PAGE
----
Bribery in Health Care in Uganda
In this article the author examines the relationship between bribery and income in public and private health care systems in Uganda and whether people who bribe more receive better quality healthcare. In theory, if health care providers possess some degree of monopoly power they should price discriminate richer clients in order to extract larger bribes. This article shows that public hospitals in Uganda use price discrimination on bribes based on the client's income. On the other hand, private hospitals use bribes as a fee to improve the quality of healthcare provided.
The results point to different effects in public health care and private health care. Public health care institutions show evidence of price discrimination - doubling household expenditures, taken as a proxy for income, increases the probability of bribing by 1.2% on a baseline of 17%. Bribe amounts increase by 0.37% for a one percent increase in a household’s expenditures. Therefore richer households pay more in absolute terms but less as a share of their total expenditures.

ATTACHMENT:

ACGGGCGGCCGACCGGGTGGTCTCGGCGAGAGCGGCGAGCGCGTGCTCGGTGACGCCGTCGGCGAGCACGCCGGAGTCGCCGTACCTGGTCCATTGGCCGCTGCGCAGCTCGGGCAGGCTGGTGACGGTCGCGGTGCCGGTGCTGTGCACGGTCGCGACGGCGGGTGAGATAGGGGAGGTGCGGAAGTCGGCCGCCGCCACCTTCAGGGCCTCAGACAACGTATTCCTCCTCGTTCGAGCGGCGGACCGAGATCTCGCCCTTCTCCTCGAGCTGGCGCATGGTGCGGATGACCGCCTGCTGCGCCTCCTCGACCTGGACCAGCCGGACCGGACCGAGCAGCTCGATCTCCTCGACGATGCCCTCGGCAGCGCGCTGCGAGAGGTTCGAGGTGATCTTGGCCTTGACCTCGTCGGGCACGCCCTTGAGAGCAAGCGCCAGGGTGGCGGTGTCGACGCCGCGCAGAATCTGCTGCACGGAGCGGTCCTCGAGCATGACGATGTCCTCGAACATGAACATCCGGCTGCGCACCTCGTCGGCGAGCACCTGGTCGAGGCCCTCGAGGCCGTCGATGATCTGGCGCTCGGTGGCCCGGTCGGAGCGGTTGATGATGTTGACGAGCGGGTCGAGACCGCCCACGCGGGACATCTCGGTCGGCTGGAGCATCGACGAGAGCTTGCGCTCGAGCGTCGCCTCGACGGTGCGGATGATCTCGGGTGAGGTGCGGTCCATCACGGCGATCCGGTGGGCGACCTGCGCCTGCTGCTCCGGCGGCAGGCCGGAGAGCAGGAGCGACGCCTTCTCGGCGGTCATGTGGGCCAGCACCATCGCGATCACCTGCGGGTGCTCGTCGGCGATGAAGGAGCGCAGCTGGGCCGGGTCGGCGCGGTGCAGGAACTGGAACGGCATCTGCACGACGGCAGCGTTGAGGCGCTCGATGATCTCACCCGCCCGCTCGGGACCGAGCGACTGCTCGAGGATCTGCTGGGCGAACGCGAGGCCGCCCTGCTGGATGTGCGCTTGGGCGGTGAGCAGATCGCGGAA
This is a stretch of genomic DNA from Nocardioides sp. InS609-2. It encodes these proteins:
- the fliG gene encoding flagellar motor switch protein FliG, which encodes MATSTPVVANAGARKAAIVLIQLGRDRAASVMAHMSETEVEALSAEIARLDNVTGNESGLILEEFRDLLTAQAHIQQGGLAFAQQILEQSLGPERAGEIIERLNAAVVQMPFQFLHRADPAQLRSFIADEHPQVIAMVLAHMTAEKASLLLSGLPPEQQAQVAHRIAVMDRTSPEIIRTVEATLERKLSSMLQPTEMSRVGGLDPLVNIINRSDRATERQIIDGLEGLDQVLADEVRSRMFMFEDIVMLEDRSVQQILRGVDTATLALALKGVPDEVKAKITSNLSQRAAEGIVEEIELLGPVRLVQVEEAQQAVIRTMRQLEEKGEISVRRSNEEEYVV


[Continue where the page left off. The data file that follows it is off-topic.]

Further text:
On the other hand, for private health facilities the probability of bribing is uncorrelated to a household’s expenditures, and the bribe amounts only increase by 0.15% for a 1% increase in expenditures, less than half the elasticity of public health institutions. Estimating the effects of bribing on healthcare quality is challenging due to the reverse causality between quality of healthcare and bribe payment. Patients unsatisfied with the service they receive are more likely to bribe in order to improve the service. Therefore, the results should be taken with caution but suggest that bribing raises quality in private facilities but not in public facilities.
To sum up, it seems that public hospitals use first-degree price discrimination to extract rents out of richer households, without improving the quality of the service, whereas bribes in the private sector are used as a payment to improve the quality of healthcare received and can be viewed as a fee-for-service.
Citation: J. Hunt, "Bribery in Health Care in Uganda", Journal of Health Economics, 29(5): 699 - 707, 2010